Public bathrooms are an invitation to participate in urban life — a signal of welcome even more important than parks and benches and trash cans. Those pieces of urban infrastructure we can manage without. Public bathrooms? No one can stay long in any place without one. So how is it that we have such a hard time getting public bathrooms right?
Because there’s accessibility. And then there’s accessibility.
To be truly inclusive, we need to look hard at who in our cities has ample access, who’s merely making do, and who’s left squatting between parked cars (the most common place for human street feces, according to data from the San Francisco “poop map,” which tracks open defecation). We need to look at whose basic dignity is being upheld by public bathrooms and whose is being compromised.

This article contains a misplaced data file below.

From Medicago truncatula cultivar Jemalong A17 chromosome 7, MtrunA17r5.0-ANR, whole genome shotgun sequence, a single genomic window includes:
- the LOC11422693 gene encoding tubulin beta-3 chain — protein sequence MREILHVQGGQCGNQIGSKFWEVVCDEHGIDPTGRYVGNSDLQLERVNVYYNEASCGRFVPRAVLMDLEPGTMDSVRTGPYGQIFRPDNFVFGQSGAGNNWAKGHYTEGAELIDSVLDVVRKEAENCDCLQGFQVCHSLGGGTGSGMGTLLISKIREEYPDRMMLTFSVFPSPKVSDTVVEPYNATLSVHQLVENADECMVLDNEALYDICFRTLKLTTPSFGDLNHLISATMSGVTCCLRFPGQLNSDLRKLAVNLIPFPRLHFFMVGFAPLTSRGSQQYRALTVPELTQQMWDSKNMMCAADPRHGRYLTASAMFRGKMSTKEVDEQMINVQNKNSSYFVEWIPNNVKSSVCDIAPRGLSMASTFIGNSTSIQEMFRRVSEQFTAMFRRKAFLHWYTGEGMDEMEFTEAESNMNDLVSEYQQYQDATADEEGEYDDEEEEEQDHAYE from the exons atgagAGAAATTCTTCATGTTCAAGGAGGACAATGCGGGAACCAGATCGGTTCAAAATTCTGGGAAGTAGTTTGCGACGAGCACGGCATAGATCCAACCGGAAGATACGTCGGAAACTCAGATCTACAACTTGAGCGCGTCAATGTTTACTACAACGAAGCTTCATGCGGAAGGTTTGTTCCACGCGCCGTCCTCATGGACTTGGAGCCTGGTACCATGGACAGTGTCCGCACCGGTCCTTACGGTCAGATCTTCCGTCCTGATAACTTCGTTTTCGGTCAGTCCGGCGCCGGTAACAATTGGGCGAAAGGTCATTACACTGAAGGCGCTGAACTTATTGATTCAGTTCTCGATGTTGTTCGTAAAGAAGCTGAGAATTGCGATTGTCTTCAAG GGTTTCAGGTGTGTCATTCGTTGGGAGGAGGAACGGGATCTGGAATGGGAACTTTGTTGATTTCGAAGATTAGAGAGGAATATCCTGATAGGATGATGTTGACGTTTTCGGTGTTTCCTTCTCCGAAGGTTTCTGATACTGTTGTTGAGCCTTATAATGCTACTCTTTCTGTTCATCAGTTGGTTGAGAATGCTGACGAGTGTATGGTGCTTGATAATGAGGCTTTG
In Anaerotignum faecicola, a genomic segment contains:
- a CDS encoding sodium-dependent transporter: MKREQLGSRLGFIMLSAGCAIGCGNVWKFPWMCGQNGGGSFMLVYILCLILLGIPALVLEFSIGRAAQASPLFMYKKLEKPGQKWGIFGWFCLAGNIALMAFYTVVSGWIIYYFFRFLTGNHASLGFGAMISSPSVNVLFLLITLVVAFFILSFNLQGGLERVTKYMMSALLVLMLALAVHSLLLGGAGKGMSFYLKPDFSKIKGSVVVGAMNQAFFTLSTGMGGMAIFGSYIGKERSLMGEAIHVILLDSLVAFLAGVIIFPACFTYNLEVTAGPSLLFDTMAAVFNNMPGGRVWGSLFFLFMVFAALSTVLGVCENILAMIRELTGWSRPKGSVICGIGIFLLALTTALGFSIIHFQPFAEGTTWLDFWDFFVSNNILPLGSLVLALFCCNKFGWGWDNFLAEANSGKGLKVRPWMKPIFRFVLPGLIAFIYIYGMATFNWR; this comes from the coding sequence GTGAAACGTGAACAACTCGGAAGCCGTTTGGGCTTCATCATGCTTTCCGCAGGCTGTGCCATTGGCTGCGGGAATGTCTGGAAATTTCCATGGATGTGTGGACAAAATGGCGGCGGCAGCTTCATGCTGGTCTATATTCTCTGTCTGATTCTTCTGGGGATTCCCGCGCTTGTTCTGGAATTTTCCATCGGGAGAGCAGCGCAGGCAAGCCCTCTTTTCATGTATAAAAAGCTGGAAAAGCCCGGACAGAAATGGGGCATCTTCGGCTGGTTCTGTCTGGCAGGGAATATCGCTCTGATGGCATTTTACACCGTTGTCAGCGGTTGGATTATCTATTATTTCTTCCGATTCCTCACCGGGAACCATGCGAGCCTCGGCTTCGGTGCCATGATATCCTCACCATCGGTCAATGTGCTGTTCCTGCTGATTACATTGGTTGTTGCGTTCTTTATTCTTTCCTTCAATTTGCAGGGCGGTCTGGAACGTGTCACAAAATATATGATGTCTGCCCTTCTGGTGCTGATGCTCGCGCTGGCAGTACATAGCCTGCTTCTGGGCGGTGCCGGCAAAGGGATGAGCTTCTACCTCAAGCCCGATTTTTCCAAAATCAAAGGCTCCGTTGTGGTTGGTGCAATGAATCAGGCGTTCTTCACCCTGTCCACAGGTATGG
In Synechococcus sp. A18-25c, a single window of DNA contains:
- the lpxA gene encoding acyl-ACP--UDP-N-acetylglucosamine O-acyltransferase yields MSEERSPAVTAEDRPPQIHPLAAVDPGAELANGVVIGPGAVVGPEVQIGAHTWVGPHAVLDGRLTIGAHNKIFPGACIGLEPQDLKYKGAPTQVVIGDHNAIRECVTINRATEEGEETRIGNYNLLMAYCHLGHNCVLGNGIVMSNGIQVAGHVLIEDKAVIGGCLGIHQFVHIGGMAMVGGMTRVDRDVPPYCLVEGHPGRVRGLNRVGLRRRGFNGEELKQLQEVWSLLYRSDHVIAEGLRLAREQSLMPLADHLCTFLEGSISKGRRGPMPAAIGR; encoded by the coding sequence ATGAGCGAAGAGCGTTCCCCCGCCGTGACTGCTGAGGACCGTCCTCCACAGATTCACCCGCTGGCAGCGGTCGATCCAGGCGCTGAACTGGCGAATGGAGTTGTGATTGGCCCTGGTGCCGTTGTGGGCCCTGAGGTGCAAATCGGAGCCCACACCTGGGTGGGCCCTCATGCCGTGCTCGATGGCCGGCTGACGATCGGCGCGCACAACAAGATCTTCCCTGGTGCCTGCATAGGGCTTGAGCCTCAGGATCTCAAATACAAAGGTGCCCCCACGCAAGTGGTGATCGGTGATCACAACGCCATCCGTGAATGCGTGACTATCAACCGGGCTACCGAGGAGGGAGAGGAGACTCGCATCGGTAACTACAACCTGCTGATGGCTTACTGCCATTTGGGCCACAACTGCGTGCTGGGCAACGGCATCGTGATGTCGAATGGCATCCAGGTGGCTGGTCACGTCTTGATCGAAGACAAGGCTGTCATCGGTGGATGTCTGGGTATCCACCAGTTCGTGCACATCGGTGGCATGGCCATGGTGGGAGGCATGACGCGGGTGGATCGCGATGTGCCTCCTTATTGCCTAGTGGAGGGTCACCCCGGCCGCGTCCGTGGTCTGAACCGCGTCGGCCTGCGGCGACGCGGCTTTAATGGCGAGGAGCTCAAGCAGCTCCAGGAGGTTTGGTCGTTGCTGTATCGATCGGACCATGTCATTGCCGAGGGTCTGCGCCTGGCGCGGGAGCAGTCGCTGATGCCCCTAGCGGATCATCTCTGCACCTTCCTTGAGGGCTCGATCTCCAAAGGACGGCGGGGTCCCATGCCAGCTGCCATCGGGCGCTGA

Most of us think of accessibility in terms of wheelchairs — we picture bigger stalls, automated door openers, lowered sinks, and grab bars, the modifications we’ve lived with in public bathrooms for decades. But that’s not everyone’s version of accessibility.
Adequate public bathrooms for trans men and women, and for children and adults with opposite-gender caregivers, means having all-gender options. Access for homeless populations means never having to pay to get in. Accessibility for the elderly can mean …